Last week, the Canucks released a statement that everyone at the organization was “deeply saddened” by the news of Jason Botchford’s death from apparent heart failure on the weekend.
Botchford began his coverage of the NHL in 2005 at The Province newspaper and website. He also appeared frequently on TSN radio and television. Botchford’s column was a must-read for Canucks fans, because he was able to mix game analysis and humorous editorials.
Botchford had left The Province in September 2018 to move to the online sports website The Athletic, where he became a senior writer. His Twitter account had more than 59,000 followers.
His death is a loss to all Canucks fans, but especially to his wife and three young children. He will be missed.
Item Five: Jacob Markstrom Leaves Game After Collision
In an odd play during a tune-up game for the World Championships, Canuck (and Team Sweden) goalie Jacob Markstrom left the crease to chase down a puck and was smashed to the ice in a violent collision with Finnish forward Juhani Tyrvainen. Tyrvainen and Markstrom met head-on during the second period of a game between Sweden and Finland played in the Czech Republic. Markstrom left the game and didn’t return.
Apparently, Markstrom suffered a shoulder injury on the play. At first, the injury looked quite serious; however, fortunately, the injury is now reported to be less serious than first feared. Team doctor Peter Strom reported, “It is an injury to the upper body but no danger to the World Championship.” He noted that Markstrom was taken out for precautionary reasons.
Item Six: Michael DiPietro Injured in the OHL Finals
It wasn’t a good few days for Canucks goalies. A day before
Early reports are that DiPietro suffered a first-degree high-ankle sprain. He’s listed as day-to-day, but no timetable has been suggested for his return. However, from what I watched on the film, the injury will likely keep the 19-year-old Ottawa 67’s goalie out of the remainder of the series.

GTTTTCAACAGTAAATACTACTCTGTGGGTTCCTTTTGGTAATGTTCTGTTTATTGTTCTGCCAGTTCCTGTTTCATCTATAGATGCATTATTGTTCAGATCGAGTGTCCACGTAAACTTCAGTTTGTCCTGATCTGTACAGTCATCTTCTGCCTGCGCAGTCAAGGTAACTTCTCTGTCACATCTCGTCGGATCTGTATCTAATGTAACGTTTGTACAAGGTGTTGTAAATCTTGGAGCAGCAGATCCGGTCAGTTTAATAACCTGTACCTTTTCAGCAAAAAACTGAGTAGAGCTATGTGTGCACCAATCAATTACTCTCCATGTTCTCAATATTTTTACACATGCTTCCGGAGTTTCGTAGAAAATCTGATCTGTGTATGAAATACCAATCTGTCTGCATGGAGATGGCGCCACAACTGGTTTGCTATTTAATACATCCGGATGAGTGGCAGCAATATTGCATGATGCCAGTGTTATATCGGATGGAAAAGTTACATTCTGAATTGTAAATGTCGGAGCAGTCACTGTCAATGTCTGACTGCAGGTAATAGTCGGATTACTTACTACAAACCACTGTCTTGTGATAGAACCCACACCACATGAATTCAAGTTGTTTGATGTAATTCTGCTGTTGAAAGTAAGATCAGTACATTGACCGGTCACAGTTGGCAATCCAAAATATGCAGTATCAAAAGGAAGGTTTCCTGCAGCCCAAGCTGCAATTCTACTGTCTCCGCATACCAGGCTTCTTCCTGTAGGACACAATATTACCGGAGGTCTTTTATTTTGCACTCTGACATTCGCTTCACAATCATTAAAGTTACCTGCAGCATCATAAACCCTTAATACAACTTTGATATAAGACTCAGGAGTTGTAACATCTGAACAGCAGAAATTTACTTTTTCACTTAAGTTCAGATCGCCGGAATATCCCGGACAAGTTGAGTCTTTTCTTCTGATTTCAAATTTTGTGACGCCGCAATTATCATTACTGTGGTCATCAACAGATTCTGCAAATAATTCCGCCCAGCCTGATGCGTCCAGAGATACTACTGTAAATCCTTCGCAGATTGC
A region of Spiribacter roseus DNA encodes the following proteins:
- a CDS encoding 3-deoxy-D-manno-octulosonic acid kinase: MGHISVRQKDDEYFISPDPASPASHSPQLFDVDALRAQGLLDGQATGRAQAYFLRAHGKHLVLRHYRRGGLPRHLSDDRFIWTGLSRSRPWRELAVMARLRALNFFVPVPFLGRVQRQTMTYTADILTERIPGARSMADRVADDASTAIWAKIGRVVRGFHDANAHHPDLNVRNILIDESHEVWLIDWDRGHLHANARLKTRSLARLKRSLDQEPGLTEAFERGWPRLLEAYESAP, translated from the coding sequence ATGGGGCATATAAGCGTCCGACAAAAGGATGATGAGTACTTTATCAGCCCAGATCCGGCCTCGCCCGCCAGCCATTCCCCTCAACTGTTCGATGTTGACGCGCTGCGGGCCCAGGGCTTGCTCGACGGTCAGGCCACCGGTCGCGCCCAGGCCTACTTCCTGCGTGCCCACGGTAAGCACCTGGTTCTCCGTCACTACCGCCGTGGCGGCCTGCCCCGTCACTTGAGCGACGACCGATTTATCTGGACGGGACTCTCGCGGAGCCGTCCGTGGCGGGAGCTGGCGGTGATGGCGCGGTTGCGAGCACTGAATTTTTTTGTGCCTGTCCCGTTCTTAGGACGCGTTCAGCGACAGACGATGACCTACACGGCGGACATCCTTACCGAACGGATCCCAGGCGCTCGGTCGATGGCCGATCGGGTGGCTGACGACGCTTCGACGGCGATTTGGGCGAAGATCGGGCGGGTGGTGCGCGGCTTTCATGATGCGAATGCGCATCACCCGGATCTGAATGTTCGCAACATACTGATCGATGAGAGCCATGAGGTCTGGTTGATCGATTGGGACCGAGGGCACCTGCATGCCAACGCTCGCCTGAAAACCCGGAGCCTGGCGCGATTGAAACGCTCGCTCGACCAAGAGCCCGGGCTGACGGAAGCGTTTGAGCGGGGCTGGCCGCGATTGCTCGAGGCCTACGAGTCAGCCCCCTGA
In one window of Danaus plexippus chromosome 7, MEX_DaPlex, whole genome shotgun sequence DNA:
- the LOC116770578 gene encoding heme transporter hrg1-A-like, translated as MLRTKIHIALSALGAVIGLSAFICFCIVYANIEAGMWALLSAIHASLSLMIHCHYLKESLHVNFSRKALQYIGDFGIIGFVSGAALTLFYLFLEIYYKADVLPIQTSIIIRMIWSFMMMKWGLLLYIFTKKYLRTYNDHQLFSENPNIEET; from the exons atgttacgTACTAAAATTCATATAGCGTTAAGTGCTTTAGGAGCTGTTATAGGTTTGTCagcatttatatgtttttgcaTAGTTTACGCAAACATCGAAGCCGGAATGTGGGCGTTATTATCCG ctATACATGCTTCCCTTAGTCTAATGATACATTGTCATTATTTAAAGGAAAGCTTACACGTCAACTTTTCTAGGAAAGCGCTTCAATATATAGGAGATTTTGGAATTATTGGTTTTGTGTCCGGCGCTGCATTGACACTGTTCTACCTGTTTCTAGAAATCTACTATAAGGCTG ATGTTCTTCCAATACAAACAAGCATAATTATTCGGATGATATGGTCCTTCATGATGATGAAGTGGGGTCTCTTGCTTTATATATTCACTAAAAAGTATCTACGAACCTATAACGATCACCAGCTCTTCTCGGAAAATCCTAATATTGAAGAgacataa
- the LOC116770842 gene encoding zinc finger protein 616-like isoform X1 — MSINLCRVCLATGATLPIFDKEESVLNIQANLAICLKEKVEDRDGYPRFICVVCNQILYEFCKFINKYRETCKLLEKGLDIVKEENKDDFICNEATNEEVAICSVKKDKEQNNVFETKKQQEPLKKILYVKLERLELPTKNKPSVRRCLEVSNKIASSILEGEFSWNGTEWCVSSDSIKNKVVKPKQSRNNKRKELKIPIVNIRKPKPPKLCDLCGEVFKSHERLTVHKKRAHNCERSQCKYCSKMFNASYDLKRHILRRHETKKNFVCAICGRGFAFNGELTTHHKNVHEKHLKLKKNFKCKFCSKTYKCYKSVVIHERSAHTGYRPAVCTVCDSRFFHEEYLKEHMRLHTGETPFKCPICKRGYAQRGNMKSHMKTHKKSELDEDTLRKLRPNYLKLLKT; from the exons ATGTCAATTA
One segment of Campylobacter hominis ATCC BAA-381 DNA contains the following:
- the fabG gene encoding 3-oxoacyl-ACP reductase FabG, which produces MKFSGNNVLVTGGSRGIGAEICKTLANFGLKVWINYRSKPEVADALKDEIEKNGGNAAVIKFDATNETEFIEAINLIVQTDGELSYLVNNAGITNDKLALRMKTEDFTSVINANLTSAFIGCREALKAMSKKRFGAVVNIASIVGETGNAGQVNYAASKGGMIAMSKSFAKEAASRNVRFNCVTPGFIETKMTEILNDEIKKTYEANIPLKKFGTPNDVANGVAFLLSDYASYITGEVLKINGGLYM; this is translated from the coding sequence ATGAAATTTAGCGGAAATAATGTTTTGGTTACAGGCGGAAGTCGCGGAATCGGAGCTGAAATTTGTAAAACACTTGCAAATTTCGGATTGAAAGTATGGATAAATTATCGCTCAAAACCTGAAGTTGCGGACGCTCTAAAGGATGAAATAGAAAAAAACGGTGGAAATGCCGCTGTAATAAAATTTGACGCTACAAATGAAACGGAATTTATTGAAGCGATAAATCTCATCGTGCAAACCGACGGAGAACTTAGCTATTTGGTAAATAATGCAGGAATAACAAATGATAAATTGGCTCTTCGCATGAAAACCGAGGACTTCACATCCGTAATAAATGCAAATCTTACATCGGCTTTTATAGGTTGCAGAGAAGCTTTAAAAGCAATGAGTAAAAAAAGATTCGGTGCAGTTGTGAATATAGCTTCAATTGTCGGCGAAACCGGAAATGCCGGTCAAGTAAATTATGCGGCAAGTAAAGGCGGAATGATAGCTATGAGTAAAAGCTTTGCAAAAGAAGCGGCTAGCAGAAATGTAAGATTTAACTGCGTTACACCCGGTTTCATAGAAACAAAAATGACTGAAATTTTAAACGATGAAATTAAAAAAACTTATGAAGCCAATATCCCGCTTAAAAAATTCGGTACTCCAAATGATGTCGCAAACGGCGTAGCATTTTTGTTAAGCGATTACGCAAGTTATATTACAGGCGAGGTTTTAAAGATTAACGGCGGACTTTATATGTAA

There’s hope, however, that DiPietro might be available for the Memorial Cup if his Ottawa team makes it. That series would begin around May 17.
Although they are not the Stanley Cup Playoffs, the World Hockey Championships should be good viewing – especially if you are a Canucks fan. It’s hard to know what international team to cheer for, with so many young Canucks players on Team Sweden. Good luck to all Canucks players.
The Old Prof (Jim Parsons, Sr.) taught for more than 40 years in the Faculty of Education at the University of Alberta. He’s a Canadian boy, who has two degrees from the University of Kentucky and a doctorate from the University of Texas. He is now retired on Vancouver Island, where he lives with his family. His hobbies include playing with his hockey cards and simply being a sports fan – hockey, the Toronto Raptors, and CFL football (thinks Ricky Ray personifies how a professional athlete should act).
If you wonder why he doesn’t use his real name, it’s because his son – who’s also Jim Parsons – wrote for The Hockey Writers first and asked Jim Sr. to use another name so readers wouldn’t confuse their work.
Because Jim Sr. had worked in China, he adopted the Mandarin word for teacher (老師). The first character lǎo (老) means “old,” and the second character shī (師) means “teacher.” The literal translation of lǎoshī is “old teacher.” That became his pen name. Today, other than writing for The Hockey Writers, he teaches graduate students research design at several Canadian universities.
He looks forward to sharing his insights about the Toronto Maple Leafs and about how sports engages life more fully. His Twitter address is https://twitter.com/TheOldProf